Brynn Shaffer / Daily Press Intern
As we approach the height of summer, California beaches tend to see an increase in visitors, and in return, an unfortunate rise in debris as July 5 has become statistically the dirtiest beach day of the year.
This Tuesday, Santa Monica residents are invited to participate in Surfrider’s annual July 5 beach cleanup at Sunset Point in the Pacific Palisades from 4-5:30 p.m.
“While the Fourth of July is an awesome holiday, and a great time to celebrate our country’s independence, it also coincides with longer days and typically nicer beach weather, so a lot of folks are excited to spend the day down on our coasts,” said Newara Brosnan-Faltas, manager of the Los Angeles Chapter of the Surfrider Foundation. “And, unfortunately for our marine environments, many of the celebrations on the beach are dependent on single-use plastics, and oftentimes those don’t make it into a trash can, or the trash can blows over, and they really end up littering our beaches.”
The Surfrider Foundation will be providing all of the equipment needed, from trash grabbers to a hydration station and sunscreen. After the cleanup is over, Surfrider will be hosting somewhat of an “afterparty” at Boardriders Malibu, with tacos and beer, as well as a giveaway.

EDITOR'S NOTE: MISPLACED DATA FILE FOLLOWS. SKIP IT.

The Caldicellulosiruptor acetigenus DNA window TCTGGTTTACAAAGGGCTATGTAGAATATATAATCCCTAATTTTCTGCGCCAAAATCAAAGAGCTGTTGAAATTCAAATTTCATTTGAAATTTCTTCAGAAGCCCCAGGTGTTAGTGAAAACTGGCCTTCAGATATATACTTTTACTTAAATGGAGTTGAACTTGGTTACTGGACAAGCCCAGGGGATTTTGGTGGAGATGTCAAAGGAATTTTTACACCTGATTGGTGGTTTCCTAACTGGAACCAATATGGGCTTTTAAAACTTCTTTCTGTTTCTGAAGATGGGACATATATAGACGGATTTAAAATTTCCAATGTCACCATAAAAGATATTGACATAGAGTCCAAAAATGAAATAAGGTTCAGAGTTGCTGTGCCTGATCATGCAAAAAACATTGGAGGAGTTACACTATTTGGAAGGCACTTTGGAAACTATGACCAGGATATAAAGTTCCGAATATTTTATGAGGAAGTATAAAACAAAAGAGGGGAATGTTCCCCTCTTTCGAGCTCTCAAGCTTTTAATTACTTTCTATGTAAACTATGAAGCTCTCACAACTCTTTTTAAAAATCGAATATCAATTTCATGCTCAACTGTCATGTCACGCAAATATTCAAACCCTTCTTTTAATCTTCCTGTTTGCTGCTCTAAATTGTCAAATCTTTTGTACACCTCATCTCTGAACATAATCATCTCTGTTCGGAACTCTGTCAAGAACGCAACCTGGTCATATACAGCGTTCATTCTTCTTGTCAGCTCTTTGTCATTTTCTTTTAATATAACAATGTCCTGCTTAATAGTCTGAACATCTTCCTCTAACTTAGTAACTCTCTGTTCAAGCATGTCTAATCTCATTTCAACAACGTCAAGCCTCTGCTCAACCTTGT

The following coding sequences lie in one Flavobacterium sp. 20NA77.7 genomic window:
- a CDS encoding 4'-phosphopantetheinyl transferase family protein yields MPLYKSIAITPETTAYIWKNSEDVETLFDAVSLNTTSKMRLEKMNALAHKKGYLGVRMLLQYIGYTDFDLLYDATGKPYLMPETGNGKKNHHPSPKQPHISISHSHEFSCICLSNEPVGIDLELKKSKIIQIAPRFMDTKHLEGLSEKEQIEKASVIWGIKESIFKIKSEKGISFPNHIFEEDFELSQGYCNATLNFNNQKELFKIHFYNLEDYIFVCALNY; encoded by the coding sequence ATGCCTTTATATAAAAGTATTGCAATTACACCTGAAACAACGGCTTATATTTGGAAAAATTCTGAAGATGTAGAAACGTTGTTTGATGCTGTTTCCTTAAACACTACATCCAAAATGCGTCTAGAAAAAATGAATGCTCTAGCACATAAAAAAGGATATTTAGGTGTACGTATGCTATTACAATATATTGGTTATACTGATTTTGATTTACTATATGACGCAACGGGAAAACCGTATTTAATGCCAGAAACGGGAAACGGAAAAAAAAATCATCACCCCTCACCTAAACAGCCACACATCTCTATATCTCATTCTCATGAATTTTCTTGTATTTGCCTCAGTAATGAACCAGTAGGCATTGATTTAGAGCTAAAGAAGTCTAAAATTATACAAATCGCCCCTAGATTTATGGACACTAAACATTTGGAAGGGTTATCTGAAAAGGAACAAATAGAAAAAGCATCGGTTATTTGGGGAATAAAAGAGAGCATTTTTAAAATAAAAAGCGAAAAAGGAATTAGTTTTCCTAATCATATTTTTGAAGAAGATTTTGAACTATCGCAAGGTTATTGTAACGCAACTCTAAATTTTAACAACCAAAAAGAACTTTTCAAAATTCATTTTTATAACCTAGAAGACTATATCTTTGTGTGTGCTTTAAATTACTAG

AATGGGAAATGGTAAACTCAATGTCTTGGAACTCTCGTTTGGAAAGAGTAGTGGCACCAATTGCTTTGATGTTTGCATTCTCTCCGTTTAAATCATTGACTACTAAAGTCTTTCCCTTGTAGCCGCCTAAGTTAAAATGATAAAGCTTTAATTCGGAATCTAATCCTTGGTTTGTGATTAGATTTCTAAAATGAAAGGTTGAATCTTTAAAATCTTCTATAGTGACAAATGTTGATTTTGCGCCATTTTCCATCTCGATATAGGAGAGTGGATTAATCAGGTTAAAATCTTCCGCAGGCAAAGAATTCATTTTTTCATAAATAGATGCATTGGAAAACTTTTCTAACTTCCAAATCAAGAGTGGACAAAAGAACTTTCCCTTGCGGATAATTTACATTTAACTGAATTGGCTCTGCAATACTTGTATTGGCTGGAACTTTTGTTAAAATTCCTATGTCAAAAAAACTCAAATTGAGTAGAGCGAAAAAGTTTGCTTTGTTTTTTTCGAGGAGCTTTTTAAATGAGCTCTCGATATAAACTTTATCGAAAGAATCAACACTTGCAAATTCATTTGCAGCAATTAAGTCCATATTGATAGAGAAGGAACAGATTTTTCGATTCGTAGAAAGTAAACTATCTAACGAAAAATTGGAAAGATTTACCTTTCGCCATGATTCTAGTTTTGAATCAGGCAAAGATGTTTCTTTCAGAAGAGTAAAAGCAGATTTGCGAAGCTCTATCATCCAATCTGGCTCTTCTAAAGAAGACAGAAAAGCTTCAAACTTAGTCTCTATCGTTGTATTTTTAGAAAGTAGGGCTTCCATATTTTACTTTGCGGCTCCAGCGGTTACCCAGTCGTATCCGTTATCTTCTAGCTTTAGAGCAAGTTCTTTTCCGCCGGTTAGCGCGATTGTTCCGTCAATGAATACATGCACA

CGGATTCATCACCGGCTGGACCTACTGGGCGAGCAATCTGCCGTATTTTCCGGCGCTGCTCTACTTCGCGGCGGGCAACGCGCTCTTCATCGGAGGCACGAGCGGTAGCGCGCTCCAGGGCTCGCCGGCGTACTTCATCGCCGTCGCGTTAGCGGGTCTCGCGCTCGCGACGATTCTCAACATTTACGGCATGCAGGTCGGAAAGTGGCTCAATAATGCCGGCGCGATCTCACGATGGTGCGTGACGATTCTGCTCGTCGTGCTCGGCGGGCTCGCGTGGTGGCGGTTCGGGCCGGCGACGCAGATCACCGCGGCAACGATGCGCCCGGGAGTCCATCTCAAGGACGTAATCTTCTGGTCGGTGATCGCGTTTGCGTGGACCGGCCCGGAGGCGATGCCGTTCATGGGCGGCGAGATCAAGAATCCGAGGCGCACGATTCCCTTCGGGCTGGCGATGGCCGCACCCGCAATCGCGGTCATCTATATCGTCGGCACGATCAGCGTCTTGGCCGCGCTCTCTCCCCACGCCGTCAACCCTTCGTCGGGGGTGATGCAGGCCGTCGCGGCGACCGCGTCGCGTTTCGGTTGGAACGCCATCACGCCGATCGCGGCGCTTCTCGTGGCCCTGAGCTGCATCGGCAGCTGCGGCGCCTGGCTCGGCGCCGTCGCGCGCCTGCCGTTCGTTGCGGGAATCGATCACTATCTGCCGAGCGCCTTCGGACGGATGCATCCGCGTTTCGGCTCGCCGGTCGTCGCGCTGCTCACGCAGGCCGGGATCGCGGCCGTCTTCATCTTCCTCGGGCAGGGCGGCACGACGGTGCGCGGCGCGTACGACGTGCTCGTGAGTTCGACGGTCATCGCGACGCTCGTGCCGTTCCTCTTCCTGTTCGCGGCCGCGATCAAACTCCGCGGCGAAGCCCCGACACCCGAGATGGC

“Sunset Point in particular is a beach and a coastline that really needs lots of love and attention,” said Brosnan-Faltas. “We, on average, will pick up anywhere from 400 to 500 lbs of trash in just a couple of hours there…it’s one of our most polluted sites.”
Last July 5, Surfrider chapters hosted 14 cleanups where 436 volunteers removed 1,719 lbs of trash and recycling from beaches and waterways around the country, according to their website.
Whether you’re able to make the July 5 beach cleanup or not, there are tons of ways beachgoers can limit their individual impact like choosing reusables over single-use plastics and being conscious of packing trash.
“Following the leave-no-trace principle is a really good practice,” said Brosnan-Faltas. “I know that sometimes when we’re walking down the beach, we can notice trash and kind of have this internal dialogue inside where we’re like, ‘well, that’s not ours. I’m not going to pick it up.’ But, I think we all have to shift our framework into starting to think about trash on our beaches as a collective responsibility.”
The Surfrider Foundation is a nonprofit organization, fighting for the protection and enjoyment of the world’s ocean, waves and beaches for all people, highlighting five main areas: plastic reduction, ocean protection, beach access, coastal preservation and clean water.
Founded in 1984 when a handful of local surfers in Malibu banded together to protect their home break at Surfrider Beach, they have since grown into an international organization with a strong presence, consisting of over 75 chapters and 100 student clubs worldwide.
For those interested in getting involved with the Surfrider Foundation, you can visit https://la.surfrider.org and sign up to volunteer.